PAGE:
The 2003 ANPRM noted that the participants involved in real estate transactions, and the nature of their involvement, could vary with the contemplated use of the real estate, the nature of the rights to be acquired, or how these rights are to be held, i.e., for residential, commercial, portfolio investment, or development purposes. The 2003 ANPRM expressed FinCEN's views as to guiding principles that should be considered in defining persons involved in real estate closings and settlements. Any definitions or terms that define the scope of the rule should consider: (1) those persons whose services rendered or products offered in connection with a real estate closing or settlement that can be abused by money launderers; (2) those persons who are positioned to identify the purpose and nature of the transaction; (3) the importance of various participants to successful completion of the transaction, which may suggest that they are well positioned to identify suspicious conduct; (4) the degree to which professionals may have very different roles, in different transactions, that may result in greater exposure to money laundering; and (5) the relative costs and benefits to financial institutions, regulators and law enforcement.

FinCEN's analysis and study of the real estate industry led us to focus attention on the insidious problem of mortgage fraud. FinCEN first focused on analyzing trends and patterns related to mortgage fraud back in 2002 in the context of efforts to identify areas of potential concern in the sales and management of real estate. As we continued to follow the trends in SAR reporting from 2003 into 2004, FinCEN analysts noted a dramatic increase in the number of filings indicating suspected mortgage fraud, leading us to drill down more closely into this area. For our first detailed study focusing exclusively on mortgage fraud, published in November 2006, we proceeded to go back to take a closer look at all of the mortgage fraud filings since the inception of the SAR reporting requirements, analyzing 10 years of mortgage fraud reporting data nationwide, and we explained a range of fraudulent schemes in an effort to provide the financial industry with red flag indicators that could help them protect their financial institutions and their customers from being victims of fraud. Further FinCEN analysis highlighted the continued dramatic increase in SARs reporting mortgage fraud through 2008, and also demonstrated the relationship between mortgage fraud and other financial crimes.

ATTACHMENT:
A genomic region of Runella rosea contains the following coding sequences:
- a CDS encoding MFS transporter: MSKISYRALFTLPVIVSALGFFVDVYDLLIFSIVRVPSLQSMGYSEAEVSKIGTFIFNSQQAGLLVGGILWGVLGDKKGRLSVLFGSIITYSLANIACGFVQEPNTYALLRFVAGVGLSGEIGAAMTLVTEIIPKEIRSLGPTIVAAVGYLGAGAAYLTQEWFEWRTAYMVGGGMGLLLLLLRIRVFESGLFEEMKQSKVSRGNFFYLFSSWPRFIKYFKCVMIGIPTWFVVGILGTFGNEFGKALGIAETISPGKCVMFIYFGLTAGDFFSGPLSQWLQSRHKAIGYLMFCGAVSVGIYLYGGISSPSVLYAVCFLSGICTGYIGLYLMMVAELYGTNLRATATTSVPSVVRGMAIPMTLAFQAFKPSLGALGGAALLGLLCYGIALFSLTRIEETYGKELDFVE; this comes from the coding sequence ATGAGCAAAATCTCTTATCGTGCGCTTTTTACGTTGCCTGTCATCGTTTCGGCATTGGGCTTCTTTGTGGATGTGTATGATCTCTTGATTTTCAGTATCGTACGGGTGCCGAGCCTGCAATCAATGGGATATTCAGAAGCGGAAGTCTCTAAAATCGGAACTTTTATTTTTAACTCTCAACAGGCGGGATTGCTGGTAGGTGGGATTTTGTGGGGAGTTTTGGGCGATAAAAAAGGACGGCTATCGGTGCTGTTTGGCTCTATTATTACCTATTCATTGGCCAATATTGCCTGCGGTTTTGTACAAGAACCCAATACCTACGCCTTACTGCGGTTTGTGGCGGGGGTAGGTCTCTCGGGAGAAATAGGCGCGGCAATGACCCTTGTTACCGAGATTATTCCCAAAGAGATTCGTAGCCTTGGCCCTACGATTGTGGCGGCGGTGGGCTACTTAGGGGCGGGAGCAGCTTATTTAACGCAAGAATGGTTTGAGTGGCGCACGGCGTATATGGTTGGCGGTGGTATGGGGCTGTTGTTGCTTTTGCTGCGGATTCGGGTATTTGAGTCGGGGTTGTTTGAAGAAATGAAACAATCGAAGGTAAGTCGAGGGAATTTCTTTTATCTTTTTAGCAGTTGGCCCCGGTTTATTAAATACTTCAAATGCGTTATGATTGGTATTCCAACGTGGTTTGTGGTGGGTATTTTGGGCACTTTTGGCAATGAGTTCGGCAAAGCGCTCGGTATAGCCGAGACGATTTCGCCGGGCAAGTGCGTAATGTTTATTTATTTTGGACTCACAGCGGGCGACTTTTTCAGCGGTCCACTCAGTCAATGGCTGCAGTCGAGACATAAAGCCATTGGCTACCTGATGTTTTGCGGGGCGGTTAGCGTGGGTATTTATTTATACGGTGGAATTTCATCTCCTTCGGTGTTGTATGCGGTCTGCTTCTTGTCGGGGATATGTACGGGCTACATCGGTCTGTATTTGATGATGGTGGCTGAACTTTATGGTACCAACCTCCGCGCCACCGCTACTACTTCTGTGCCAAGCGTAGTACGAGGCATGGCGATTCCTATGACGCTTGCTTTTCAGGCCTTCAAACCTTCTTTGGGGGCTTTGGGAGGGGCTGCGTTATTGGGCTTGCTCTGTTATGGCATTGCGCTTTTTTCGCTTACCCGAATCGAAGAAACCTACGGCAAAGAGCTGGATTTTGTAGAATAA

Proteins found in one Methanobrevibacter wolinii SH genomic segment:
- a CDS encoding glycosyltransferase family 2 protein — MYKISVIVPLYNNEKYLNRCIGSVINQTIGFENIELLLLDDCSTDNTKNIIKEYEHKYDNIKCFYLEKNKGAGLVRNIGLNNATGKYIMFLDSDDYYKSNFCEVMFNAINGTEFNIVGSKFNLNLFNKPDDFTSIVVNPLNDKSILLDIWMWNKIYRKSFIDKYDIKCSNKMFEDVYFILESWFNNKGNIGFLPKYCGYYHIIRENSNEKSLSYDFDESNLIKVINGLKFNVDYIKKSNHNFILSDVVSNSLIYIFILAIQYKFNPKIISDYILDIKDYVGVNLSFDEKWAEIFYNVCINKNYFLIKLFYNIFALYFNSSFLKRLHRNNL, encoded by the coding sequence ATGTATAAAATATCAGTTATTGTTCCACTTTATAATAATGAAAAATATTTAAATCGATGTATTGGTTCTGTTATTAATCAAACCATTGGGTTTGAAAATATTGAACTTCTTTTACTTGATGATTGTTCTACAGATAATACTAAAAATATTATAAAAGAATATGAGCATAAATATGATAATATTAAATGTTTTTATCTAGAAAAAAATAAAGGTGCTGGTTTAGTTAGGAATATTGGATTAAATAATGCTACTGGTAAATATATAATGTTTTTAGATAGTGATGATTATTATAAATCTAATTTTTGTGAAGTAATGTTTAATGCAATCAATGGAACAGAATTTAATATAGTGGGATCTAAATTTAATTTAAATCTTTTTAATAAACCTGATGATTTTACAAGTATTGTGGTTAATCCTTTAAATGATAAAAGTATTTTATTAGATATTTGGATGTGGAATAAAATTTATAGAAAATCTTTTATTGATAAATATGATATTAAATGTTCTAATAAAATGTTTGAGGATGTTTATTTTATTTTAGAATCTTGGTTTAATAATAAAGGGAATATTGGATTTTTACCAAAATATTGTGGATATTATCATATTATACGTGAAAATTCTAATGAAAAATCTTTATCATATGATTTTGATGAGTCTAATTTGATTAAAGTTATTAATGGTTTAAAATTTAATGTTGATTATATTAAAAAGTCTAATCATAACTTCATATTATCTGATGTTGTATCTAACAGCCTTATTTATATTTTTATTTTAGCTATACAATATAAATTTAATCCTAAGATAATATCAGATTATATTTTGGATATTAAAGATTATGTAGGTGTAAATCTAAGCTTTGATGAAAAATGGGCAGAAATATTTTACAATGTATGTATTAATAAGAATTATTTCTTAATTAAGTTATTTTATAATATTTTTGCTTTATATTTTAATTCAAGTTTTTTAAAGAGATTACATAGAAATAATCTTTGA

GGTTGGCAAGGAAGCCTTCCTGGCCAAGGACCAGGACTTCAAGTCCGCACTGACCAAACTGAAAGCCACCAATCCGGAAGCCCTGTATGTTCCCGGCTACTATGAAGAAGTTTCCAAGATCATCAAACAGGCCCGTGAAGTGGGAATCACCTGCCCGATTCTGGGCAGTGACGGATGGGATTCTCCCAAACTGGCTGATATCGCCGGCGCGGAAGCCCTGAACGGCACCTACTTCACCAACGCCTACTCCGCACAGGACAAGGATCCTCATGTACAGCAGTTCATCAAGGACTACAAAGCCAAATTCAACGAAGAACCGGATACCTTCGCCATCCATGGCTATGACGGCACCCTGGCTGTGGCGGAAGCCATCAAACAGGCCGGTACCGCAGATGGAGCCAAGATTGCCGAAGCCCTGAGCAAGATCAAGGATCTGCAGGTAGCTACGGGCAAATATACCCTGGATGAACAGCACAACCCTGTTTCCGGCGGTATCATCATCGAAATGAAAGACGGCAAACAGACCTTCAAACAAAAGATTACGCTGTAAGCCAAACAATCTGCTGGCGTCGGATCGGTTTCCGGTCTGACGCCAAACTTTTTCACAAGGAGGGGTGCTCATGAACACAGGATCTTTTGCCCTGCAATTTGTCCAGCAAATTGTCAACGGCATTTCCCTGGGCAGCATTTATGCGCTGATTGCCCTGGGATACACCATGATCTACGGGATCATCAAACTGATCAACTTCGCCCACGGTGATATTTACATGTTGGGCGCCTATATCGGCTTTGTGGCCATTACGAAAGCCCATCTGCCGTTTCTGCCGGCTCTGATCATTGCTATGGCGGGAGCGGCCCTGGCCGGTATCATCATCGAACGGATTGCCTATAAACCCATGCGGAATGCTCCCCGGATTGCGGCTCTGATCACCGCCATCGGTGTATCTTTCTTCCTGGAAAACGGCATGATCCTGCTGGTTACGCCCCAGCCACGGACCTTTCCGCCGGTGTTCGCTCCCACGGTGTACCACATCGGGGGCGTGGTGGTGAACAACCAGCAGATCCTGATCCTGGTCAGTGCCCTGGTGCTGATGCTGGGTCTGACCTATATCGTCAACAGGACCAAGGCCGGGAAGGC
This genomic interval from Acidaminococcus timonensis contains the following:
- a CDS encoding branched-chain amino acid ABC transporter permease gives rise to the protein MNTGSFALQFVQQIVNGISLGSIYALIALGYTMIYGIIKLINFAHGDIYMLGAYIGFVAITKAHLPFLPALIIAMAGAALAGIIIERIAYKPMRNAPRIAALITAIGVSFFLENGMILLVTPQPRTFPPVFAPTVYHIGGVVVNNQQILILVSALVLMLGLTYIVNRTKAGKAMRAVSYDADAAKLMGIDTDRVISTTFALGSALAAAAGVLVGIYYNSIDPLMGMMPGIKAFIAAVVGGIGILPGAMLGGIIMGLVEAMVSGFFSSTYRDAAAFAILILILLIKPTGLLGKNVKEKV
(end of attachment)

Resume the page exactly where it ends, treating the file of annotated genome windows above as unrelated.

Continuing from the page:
In July 2009, FinCEN announced that it is considering applying AML program and SAR regulations to non-bank residential mortgage lenders and originators by issuing an ANPRM. As primary providers of mortgage finance who generally deal directly with consumers, non-bank mortgage lenders and originators are in a unique position to assess and identify money laundering risks and possible mortgage fraud while directly assisting consumers with their financial needs and protecting them from the abuses of financial crime. FinCEN's mortgage loan fraud analysis showed that non-bank mortgage lenders initiated many of the mortgages that were associated with SAR filings.